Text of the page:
September 18, 2016

Saint Januarius, Bishop and Martyr, and the Miracle of His Blood

Martyrdom of Saint Januarius, Girolamo Pesce, 1727.
Martyrdom of Saint Januarius
September 19th, the Church celebrates the optional memorial of Saint Januarius, (Italian: San Gennaro) the 4th century bishop of Beneventum, who, together with his companions, (his deacons Socius and Festus, and his lector Desiderius) was martyred in the persecution of Diocletian at Naples in c. 305.

Little is known about Januarius before his episcopate. Later accounts contend he was born in Benevento. The earliest mention of him is found in a 432 letter by Uranius, bishop of Nola, concerning the death of Saint Paulinus. It asserts that the ghosts of Januarius and Saint Martin appeared to Paulinus three days before the later's death. Uranius states that Januarius was a "bishop as well as martyr, an illustrious member of the Neapolitan church."

Tradition records his martyrdom as follows: First, he was placed into a fiery furnace, but remained unscathed. Then, he was thrown to the lions, but they refused to attack him. Finally, he was beheaded. His blood was collected in a glass vial and placed in his tomb. He is said to have protected Naples from a violent eruption of Mt. Vesuvius after its inhabitants prayed for his intercession.

The Miraculous Liquefaction of St. Januarius’ Blood

St. Januarius is known for the miracle of the liquefaction of his blood, which, according to popular piety, was saved by a woman named Eusebia just after the saint’s martyrdom. At least three times a year, on September 19, (St. Januarius’ feast day) December 16, (The celebration of his patronage of the city and the archdiocese) and the Saturday before the first Sunday of May, (the memorial of the reunification of his relics) thousands gather in Naples Cathedral in hopes of witnessing St. Januarius’ congealed blood liquefy and appear to boil.

The dried blood is stored in two hermetically sealed ampoules, held since the 17th century in a silver reliquary between round glass plates about 12 cm wide. The smaller ampoule contains only a few reddish specks on its walls. The larger ampoule, with a capacity of 60 ml, is about 60% filled with a reddish substance.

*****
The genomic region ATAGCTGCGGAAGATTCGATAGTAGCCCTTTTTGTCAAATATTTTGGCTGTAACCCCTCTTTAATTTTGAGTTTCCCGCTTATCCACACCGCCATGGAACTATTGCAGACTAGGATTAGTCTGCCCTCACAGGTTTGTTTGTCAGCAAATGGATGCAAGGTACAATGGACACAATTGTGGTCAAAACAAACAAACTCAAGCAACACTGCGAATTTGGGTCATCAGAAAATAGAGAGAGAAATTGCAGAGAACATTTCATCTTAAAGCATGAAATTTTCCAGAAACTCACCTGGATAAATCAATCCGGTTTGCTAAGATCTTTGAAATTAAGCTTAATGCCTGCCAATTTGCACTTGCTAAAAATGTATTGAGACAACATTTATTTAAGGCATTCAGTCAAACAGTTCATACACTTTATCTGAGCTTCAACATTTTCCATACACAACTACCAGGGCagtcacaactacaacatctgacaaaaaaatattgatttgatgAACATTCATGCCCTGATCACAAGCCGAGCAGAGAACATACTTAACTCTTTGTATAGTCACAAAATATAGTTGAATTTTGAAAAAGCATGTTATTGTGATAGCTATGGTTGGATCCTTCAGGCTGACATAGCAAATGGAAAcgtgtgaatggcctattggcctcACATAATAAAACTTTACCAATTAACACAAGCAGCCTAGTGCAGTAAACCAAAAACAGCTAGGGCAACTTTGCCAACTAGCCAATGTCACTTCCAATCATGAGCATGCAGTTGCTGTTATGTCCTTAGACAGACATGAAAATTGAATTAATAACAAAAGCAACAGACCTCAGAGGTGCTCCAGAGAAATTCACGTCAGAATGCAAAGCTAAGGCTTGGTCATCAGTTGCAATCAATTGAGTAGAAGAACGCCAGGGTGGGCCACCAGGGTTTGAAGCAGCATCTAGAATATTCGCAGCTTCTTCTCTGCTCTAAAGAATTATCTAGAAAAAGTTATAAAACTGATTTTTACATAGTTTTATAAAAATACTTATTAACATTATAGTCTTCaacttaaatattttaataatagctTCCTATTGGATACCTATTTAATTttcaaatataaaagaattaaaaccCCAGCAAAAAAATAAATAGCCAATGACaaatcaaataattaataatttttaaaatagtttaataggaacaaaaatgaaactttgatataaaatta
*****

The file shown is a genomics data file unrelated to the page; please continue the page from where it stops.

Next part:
When the Bishop takes the vial containing the saint’s head to the Altar, the assembled congregation prays that the blood becomes liquid. If the miracle takes place, the officiant proclaims, "Il miracolo é fatto!" (The miracle is accomplished!) and waves a white handkerchief. The Te Deum is recited and the reliquary taken to the altar rail so that the faithful may venerate the vial.

The first recorded liquefaction of St Januarius’ blood was in 1389. The blood can be fickle and sometimes remains congealed. Liquefaction is considered a sign that the year will be free from disasters. Conversely, the absence of a miracle may portend difficulty. (On the eve of World War II, the blood did not bubble up.)

Intercession and Veneration

In 1631, an impending eruption on Mt. Vesuvius threatened the city of Naples. The people prayed to St Januarius to spare them. The flow of lava ceased and the city was saved. Ever since, St Januarius has been invoked against volcanic eruptions. He is also the patron saint of Naples, Italy and blood banks. The San Gennaro festival in Little Italy, New York City celebrating St. Januarius’s feast is the longest continuously running public religious festival in the United States. O God, who grant us to venerate the memory of the Martyr Saint Januarius, give us, we pray, the joy of his company in blessed happiness for all eternity.

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